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  10. ‘Mad’, Bad or Muslim? The UK's Vulnerability Support Hubs and the Nexus of Mental Health, Counterterrorism and Racism.Hil Aked - forthcoming - Bioethics.
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  11. Making Sense of Shame in Response to Racism.Aness Kim Webster - forthcoming - Canadian Journal of Philosophy.
    Some people of colour feel shame in response to racist incidents. This phenomenon seems puzzling since, plausibly, they have nothing to feel shame about. This puzzle arises because we assume that targets of racism feel shame about their race. However, I propose that when an individual is racialised as non-White in a racist incident, shame is sometimes prompted, not by a negative self-assessment of her race, but by her inability to choose when her stigmatised race is made salient. I argue (...)
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  12. Le Racisme Antinoir, L’Antisémitisme Et L’ÉtatAntiblackness, Antisemitism, and the State. Fanon, the Frankfurt School, and the Social Contract Tradition.Martin Shuster - 2021 - Les Cahiers Philosophiques de Strasbourg 50:13-52.
  13. Pueblos indígenas. Racismo, genocidio y represión.Liliana Tamagno - 2011 - Corpus.
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  14. Institutional Procedural Discrimination, Institutional Racism, and Other Institutional Discrimination: A Nursing Research Example.Sungwon Lim, Doris M. Boutain, Eunjung Kim, Robin A. Evans-Agnew, Sanithia Parker & Rebekah Maldonado Nofziger - forthcoming - Nursing Inquiry.
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  15. Reproductive Justice for the Haunted Nordic Welfare State: Race, Racism, and Queer Bioethics in Finland.Tiia Sudenkaarne & Mwenza Blell - forthcoming - Bioethics.
  16. Racism and the Case for Reparations: A Response to Michael Banner.Chigor Chike - 2022 - Studies in Christian Ethics 35 (1):63-67.
    Racism, that is, the idea that White people are innately superior to people of other ethnicities, especially Black people, is a lie that supported slavery and the slave trade. That lie continues to shape all our lives today including our attitude to the issue of paying reparations to the enslaved. Not only was the original idea of a hierarchy or races a lie, but other falsehoods have been used to hide the atrocities and injustices that were committed based on that (...)
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  17. The Quest for a Global Age of Reason. Part II: Cultural Appropriation and Racism in the Name of Enlightenment.Dag Herbjørnsrud - 2021 - Dialogue and Universalism 31 (3):133-155.
    The Age of Enlightenment is more global and complex than the standard Eurocentric Colonial Canon narrative presents. For example, before the advent of unscientific racism and the systematic negligence of the contributions of Others outside of “White Europe,” Raphael centered Ibn Rushd in his Vatican fresco “Causarum Cognitio” ; the astronomer Edmund Halley taught himself Arabic to be more enlightened; The Royal Society of London acknowledged the scientific method developed by Ibn Al-Haytham. In addition, if we study the Transatlantic texts (...)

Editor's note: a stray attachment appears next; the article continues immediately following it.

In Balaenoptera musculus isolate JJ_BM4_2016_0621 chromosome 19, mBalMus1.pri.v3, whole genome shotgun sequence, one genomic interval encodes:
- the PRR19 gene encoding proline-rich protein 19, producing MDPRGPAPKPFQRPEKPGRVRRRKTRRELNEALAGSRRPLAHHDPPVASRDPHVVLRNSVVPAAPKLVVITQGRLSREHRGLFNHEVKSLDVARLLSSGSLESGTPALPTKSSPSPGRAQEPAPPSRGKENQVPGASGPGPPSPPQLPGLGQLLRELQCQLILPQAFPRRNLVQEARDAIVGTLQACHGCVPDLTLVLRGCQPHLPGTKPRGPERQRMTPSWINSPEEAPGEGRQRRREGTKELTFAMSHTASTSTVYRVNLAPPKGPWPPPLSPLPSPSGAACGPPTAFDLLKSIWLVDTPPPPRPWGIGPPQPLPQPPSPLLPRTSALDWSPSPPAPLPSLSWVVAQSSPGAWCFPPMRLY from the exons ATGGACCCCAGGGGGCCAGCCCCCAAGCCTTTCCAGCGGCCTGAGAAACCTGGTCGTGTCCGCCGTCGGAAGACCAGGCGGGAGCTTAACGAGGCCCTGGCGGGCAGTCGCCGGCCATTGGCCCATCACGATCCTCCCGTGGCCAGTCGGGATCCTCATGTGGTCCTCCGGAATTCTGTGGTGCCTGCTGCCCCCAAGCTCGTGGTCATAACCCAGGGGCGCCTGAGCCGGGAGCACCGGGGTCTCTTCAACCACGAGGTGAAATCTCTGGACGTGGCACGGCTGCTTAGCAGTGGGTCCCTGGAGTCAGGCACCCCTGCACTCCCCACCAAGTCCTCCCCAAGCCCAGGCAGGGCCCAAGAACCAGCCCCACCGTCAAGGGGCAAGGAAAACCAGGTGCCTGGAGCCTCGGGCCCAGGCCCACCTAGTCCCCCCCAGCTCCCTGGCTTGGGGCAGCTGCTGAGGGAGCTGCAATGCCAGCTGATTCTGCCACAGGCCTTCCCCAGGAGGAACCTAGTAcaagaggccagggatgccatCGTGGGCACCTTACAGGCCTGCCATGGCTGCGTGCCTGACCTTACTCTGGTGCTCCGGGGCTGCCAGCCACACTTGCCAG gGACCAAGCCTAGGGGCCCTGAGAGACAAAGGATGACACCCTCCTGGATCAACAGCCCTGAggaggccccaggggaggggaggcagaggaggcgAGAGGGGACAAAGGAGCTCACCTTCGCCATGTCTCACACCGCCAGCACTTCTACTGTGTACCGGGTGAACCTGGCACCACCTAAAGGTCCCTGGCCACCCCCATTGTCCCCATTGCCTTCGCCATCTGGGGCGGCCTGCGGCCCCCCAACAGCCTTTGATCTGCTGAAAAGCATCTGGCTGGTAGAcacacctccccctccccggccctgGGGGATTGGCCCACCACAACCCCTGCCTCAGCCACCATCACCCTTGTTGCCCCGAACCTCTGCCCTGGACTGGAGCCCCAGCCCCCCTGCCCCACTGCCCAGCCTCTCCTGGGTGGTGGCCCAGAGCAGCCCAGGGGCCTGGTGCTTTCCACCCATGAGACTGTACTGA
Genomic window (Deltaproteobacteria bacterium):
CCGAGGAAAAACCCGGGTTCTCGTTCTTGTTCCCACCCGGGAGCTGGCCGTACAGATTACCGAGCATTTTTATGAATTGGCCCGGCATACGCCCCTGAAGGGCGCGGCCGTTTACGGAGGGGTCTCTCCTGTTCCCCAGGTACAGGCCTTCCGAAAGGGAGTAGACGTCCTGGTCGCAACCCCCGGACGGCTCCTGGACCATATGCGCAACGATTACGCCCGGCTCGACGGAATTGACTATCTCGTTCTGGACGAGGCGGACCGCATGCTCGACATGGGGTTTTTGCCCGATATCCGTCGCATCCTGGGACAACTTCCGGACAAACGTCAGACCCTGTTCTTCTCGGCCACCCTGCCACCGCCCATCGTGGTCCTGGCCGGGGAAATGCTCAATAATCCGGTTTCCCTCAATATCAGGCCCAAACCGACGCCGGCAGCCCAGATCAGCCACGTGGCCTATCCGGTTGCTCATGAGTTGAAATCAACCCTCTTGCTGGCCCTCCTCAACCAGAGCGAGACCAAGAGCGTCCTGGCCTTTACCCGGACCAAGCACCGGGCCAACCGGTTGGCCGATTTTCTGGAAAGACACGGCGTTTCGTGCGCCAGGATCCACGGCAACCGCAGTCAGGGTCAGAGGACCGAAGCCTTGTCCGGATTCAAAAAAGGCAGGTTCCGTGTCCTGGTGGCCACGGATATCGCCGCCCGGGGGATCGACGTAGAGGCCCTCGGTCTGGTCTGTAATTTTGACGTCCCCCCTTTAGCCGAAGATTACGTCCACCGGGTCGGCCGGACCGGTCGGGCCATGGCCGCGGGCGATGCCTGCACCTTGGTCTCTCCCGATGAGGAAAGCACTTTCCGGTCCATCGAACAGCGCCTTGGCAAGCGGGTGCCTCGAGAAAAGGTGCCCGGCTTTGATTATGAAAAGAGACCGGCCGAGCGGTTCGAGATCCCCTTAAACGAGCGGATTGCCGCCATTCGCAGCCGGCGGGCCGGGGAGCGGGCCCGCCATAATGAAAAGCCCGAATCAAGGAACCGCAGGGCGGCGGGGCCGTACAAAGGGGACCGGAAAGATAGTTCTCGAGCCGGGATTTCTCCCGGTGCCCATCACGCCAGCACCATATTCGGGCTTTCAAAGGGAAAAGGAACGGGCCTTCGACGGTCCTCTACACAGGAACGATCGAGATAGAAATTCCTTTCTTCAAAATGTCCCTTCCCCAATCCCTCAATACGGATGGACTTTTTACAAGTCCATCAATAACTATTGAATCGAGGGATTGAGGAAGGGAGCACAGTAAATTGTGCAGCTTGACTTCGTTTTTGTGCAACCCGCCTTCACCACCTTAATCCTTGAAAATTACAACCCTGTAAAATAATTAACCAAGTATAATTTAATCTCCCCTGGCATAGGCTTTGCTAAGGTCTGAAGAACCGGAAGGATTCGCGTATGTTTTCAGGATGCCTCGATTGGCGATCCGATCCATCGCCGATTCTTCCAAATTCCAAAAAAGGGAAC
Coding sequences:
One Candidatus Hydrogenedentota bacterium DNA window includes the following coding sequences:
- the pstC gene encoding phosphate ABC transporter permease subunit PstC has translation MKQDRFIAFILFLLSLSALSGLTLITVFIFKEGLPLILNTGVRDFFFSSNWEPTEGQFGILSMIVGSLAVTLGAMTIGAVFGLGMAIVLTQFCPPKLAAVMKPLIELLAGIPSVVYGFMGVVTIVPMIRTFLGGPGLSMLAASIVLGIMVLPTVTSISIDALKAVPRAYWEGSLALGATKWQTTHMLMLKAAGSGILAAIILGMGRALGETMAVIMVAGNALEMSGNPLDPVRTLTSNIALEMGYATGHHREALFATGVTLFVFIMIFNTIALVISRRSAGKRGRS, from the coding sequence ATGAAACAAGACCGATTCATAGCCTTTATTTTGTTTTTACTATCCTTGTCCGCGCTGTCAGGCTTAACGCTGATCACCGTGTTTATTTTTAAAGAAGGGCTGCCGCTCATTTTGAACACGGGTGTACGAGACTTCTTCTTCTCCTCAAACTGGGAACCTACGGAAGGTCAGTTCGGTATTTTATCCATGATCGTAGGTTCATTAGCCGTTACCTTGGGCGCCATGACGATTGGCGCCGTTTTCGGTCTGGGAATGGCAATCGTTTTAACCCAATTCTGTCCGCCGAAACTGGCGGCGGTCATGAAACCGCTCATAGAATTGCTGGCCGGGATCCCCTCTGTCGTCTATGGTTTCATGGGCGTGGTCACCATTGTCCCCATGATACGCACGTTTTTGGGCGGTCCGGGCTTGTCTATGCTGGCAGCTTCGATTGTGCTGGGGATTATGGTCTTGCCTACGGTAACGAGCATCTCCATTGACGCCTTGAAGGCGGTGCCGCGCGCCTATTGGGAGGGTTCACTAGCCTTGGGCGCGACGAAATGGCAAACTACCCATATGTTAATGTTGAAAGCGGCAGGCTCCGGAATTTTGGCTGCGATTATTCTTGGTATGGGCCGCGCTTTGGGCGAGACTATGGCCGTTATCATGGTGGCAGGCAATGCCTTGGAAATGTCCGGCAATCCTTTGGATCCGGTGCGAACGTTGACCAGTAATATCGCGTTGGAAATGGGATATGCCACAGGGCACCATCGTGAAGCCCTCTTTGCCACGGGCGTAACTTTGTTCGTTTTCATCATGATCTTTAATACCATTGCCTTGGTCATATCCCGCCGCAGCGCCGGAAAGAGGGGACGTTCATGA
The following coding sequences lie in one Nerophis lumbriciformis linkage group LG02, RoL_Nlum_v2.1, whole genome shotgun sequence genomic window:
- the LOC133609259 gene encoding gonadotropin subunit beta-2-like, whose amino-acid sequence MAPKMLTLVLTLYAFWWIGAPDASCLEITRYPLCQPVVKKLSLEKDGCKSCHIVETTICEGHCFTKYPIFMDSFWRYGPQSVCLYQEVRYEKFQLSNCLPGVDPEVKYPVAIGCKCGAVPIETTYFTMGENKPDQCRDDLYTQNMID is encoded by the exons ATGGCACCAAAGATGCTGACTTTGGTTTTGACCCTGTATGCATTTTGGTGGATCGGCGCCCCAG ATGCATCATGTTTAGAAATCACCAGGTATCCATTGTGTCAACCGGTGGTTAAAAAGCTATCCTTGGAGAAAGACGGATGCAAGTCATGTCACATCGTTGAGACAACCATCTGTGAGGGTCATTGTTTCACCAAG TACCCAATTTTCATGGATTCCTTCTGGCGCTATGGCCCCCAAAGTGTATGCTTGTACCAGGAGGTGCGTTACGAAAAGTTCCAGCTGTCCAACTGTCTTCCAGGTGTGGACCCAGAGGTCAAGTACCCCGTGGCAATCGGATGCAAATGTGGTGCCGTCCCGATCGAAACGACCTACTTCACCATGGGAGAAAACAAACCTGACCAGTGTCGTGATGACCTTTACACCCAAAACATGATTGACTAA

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  18. Biopolitics and Racist Ideology in Bolivia. Biopolítica e ideología racista en Bolivia.Osman Daniel Choque Aliaga - 2021 - Cuadernos de Filosofía Latinoamericana 42 (125):20-53.
    The concept of biopolitics is undoubtedly situated in contemporary reflections with Michel Foucault as one of its notable representatives in theoretical development. In this sense, recent research, even stepping away from the ideas put forward by Foucault, has given way to valuable notions, as in the cases of Esposito, Agamben, and Lemke. Evidently, racism becomes important because of its magnitude and, above all, the actuality that crosses the limits in the complex Bolivian reality. The relationship between racism and biopolitics converges (...)
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  19. Telling Lies, Telling Tales and Telling (and Doing) the Truth: Racism, Moral Repair and the Case for Reparations.Michael Banner - 2022 - Studies in Christian Ethics 35 (1):41-62.
    First, in the section ‘Telling Lies’, this article attempts to illustrate recent everyday racism. Racism has a history and takes many different forms. I describe a particular practice of racism, which relied, for its doctrine, on supposedly scientific assumptions about biology and breeding—and received a confirming fillip through the celebration of monarchy, empire and rose-tinted history. Second, in ‘Telling Tales’, the story of Zacchaeus is taken as exemplifying a form of moral repair in which telling and doing the truth are (...)
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  20. Stamped From the Beginning: The Definitive History of Racist Ideas in America by Ibram X. Kendi.Robin Friedman - 2021 - Education and Culture 37 (1):143-149.
    During an April 12, 1860, Senate debate, Senator Jefferson Davis spoke against a bill to fund Black education in Washington, D.C. Davis argued that the United States government was founded “by white men for white men” and “not for negroes.” According to Davis, the inequality of the white and black races was “stamped from the beginning.”Davis’s phrase forms the basis of Ibram X. Kendi’s 2016 National Book Award–winning study, Stamped from the Beginning: The Definitive History of Racist Ideas in America. (...)